Development of food pattern recommendations for infants and toddlers 6–24 months of age to support the dietary guidelines for Americans, 2020–2025

Kathryn G. Dewey, Tusa Rebecca Pannucci, Kellie O. Casavale, Teresa A. Davis, Sharon M. Donovan, Ronald E. Kleinman, Elsie M. Taveras, Regan L. Bailey, Rachel Novotny, Barbara O. Schneeman, Jamie Stang, Janet de Jesus, Eve E. Stoody

Research output: Contribution to journalArticlepeer-review

19 Scopus citations

Abstract

BACKGROUND: Developing food-based dietary guidelines (FBDGs) for infants and toddlers is a complex task that few countries have attempted.

OBJECTIVES: Our objectives are to describe the process of food pattern modeling (FPM) conducted to develop FBDGs for the Dietary Guidelines for Americans, 2020-2025 for infants 6 to <12 mo and toddlers 12 to <24 mo of age, as well as the implications of the results and areas needing further work.

METHODS: The US 2020 Dietary Guidelines Advisory Committee, with the support of federal staff, conducted FPM analyses using 5 steps: 1) identified energy intake targets; 2) established nutritional goals; 3) identified food groupings and expected amounts, using 3 options for the amount of energy from human milk in each age interval; 4) estimated expected nutrient intakes for each scenario, based on nutrient-dense representative foods; and 5) evaluated expected nutrient intakes against nutritional goals.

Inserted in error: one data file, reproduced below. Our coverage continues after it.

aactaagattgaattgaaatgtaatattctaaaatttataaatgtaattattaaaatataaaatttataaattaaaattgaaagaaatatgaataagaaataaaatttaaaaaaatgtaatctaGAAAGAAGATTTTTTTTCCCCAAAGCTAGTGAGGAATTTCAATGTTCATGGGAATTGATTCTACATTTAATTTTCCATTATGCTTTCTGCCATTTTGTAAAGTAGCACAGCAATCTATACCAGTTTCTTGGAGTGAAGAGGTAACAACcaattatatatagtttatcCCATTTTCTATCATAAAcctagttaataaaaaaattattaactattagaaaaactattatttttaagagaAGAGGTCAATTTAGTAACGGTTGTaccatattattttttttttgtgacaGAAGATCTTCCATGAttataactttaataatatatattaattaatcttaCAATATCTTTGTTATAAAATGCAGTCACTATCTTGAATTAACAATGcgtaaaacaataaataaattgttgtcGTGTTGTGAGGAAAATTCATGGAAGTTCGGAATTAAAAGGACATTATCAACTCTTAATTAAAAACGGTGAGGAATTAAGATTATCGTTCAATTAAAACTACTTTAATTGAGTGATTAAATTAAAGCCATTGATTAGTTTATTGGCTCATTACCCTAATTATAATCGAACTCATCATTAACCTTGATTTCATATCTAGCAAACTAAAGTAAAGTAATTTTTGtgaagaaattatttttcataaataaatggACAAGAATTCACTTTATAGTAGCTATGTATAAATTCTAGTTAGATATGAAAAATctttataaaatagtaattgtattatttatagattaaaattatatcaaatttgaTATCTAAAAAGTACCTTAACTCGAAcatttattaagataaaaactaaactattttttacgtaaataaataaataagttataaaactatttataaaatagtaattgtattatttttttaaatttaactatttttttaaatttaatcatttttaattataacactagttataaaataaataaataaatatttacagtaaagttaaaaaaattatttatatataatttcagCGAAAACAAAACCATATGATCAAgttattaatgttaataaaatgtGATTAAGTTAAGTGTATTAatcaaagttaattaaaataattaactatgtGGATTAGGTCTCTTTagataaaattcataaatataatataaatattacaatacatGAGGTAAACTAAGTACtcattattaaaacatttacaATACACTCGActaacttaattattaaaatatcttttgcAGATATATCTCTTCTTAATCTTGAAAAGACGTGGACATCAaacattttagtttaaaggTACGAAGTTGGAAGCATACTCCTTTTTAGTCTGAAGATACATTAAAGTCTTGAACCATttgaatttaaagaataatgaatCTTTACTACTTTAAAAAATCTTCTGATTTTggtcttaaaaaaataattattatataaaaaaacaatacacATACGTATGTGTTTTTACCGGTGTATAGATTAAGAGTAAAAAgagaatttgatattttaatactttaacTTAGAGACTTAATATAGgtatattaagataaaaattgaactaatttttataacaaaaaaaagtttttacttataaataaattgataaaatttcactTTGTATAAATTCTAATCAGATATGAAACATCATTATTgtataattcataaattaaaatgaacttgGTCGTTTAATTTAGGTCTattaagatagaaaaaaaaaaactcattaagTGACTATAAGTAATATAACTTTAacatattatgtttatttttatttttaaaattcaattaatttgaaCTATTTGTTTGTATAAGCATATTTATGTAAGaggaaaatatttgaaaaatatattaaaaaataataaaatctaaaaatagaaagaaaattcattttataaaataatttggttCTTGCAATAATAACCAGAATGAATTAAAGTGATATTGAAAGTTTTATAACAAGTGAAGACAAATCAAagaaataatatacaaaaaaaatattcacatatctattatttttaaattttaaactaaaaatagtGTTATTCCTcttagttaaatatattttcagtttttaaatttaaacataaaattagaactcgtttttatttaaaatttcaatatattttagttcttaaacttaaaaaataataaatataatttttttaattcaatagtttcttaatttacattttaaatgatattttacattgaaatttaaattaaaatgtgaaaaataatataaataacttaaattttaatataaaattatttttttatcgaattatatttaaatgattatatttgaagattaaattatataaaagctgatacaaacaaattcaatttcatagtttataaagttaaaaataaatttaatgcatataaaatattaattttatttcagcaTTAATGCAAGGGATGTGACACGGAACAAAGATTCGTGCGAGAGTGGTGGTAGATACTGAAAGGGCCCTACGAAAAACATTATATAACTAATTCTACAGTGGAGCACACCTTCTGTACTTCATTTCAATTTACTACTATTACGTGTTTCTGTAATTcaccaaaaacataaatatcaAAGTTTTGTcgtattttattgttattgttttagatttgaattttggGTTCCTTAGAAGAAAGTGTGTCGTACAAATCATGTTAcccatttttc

RESULTS: For human milk-fed infants (and toddlers), example combinations of complementary foods and beverages were developed that come close to meeting almost all nutrient recommendations if iron-fortified infant cereals are included at 6 to <12 mo of age. These combinations would also be suitable for formula-fed infants. For toddlers not fed human milk, 2 patterns were developed: the Healthy US-Style Pattern and the Healthy Vegetarian Pattern (a lacto-ovo vegetarian pattern). Achieving nutrient recommendations left virtually no remaining energy for added sugars.

CONCLUSIONS: It is challenging to meet all nutrient needs during these age intervals. Added sugars should be avoided for infants and toddlers <2 y of age. Further work is needed to 1) establish a reference human milk composition profile, 2) update and strengthen the DRI values for these age groups, and 3) use optimization modeling, in combination with FPM, to identify combinations of foods that meet all nutritional goals.

Original languageEnglish (US)
Pages (from-to)3113-3124
Number of pages12
JournalJournal of Nutrition
Volume151
Issue number10
DOIs
StatePublished - Oct 1 2021

Bibliographical note

Publisher Copyright:
© The Author(s) 2021. Published by Oxford University Press on behalf of the American Society for Nutrition. All rights reserved.

Keywords

  • Child
  • Complementary foods
  • Dietary guidelines
  • Dietary pattern
  • Infant
  • Nutrient adequacy
  • Toddler

PubMed: MeSH publication types

  • Journal Article
  • Research Support, U.S. Gov't, Non-P.H.S.

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